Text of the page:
Although some might say that Prisoner of Azkaban deals with themes and ideas that go beyond a child’s mind, it challenges the inner adult in children. The book does deal with many dark themes, but it does not sugar coat the struggles that Harry has to deal with. Prisoner of Azkaban shows Harry changing from a boy to an adolescent. Harry starts learning more about fears and how to face them. In chapter twelve, “The Patronus,” Harry is taught by Professor Lupin how to defend himself against the Boggart-Dementor, he becomes more determine and learns more about himself. Dementors are one of the major presentations of darkness in the book. “They infest the darkest, filthiest places, they glory in decay and despair, they drain peace, hope, and happiness out of the air around them” (Rowling 187). Rowling said in many interviews that Dementors were created from her own struggles with depression. They manifest all the dark aspects of life and suck all the happiness away, which could intimidate children. However, Harry’s determination to protect himself from the Dementors show that children can also prevail over complex issues. Maureen Katz notes in her article that, “during what would be a fatal attack by the dementors, [Harry] holds one of his selves apart from the scene and conjures up a symbolic representation of his father, the ‘patronus,’ from the happiest memory he can imagine, fighting the Dementors and chasing them away.” The book also shows that adults trying to shelter children from the truth would not help them in the end. Throughout the book, the adults around Harry try to keep him from finding the truth about Black. Yet, Harry overhears the Weasleys and his professors talking about Black, and Lupin does not mention Black until Harry confronts him about it. Children are inquisitive and will find out about problems if they are determine enough, just as Harry did. Although the themes become darker in Prisoner of Azkaban, Rowling shows that sugar coating the truth and darkness of the life from children would only limit the inner adult inside of them.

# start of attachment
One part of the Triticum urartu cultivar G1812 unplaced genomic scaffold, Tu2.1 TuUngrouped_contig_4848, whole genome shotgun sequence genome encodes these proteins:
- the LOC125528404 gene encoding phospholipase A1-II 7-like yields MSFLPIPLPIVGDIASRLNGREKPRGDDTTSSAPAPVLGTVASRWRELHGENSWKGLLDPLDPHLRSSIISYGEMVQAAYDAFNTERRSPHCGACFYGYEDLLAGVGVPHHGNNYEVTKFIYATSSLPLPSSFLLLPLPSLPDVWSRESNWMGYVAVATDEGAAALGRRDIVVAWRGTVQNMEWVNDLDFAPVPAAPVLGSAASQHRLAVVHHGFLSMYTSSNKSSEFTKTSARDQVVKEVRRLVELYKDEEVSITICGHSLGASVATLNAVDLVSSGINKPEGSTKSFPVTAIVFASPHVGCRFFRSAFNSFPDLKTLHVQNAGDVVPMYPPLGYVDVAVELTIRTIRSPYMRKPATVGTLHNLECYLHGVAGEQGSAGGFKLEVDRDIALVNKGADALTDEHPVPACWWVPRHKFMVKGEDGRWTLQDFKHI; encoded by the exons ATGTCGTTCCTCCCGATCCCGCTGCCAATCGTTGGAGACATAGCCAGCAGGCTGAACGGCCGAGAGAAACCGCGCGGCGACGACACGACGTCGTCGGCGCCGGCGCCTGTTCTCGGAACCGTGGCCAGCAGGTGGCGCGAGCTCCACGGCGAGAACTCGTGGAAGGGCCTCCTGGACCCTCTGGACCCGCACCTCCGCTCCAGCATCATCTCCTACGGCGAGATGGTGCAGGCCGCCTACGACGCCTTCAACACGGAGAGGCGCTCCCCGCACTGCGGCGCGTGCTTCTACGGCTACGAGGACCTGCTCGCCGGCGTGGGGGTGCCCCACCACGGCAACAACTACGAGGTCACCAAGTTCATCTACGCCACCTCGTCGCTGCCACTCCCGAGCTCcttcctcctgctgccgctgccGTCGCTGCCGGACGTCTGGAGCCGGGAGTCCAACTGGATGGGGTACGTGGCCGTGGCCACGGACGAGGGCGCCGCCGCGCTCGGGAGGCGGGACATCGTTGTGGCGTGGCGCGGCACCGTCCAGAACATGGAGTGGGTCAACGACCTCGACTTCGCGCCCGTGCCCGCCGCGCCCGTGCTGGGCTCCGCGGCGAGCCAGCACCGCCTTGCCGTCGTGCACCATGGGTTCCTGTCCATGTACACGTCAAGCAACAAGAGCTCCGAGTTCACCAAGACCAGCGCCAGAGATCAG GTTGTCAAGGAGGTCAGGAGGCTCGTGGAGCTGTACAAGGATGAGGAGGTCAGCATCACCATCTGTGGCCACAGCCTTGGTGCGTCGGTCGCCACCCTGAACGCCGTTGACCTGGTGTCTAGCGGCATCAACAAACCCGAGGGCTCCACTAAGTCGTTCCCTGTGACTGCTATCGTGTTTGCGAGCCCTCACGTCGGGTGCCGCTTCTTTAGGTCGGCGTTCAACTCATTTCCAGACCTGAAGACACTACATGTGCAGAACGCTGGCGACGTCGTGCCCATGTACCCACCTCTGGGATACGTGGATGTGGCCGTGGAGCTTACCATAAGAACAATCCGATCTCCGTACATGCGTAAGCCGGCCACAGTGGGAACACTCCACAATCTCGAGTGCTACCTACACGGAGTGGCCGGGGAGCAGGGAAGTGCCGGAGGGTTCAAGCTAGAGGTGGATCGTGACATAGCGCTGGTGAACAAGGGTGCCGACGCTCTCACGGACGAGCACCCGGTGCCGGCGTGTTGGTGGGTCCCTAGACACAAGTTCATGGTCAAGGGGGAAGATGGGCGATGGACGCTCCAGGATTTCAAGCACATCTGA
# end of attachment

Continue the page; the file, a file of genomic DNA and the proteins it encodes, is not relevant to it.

Alfonso Cuarón became the director of Harry Potter and the Prisoner of Azkaban after Chris Columbus, the director of the previous Harry Potter films left. Released in the summer of 2004, Prisoner of Azkaban was very successful even though it is the lowest-grossing Harry Potter film in the series. While it is not as faithful as the previous two films were to the book series, Cuarón’s Prisoner of Azkaban adapts the darker tones of Rowling’s series well. There are dark, gloomy lighting and tones throughout the film that only get brighter by the cheeky language and few bright-colored props. Cara Lane notes in her review that “In the Prisoner of Azkaban Hogwarts becomes a shadow of its former self; the light, color, and warmth disappear.” As Harry grows throughout the film, he learns that Hogwarts may not be as a bright and safe place as he assumed it was. Cuarón shows that life at Hogwarts is not as accessible as it was believed to be.

Prisoner of Azkaban is filled with many dark tones and artistic visuals that overlap each other. Cuarón focuses his adaptation on the darker aspects of the book, such as the Dementors. His presentation of Dementors is both simple in presentation and complex in mind. The CGI figures appear as tall, dark, hooded figures who float and create icy surfaces. Their complexity lays with what they invoke, the fear from people. Every time Harry interacts with the Dementors in the film and the book, they pull out all his happiness and leave his fears, mainly, hearing his parents’ last words. Cuarón gives a visual presentation of one of the frightening creatures in the Harry Potter world. His darker tones push the boundaries that the previous two films do not have. He shows that there is not just light in the world and that darkness does exist in different forms in life.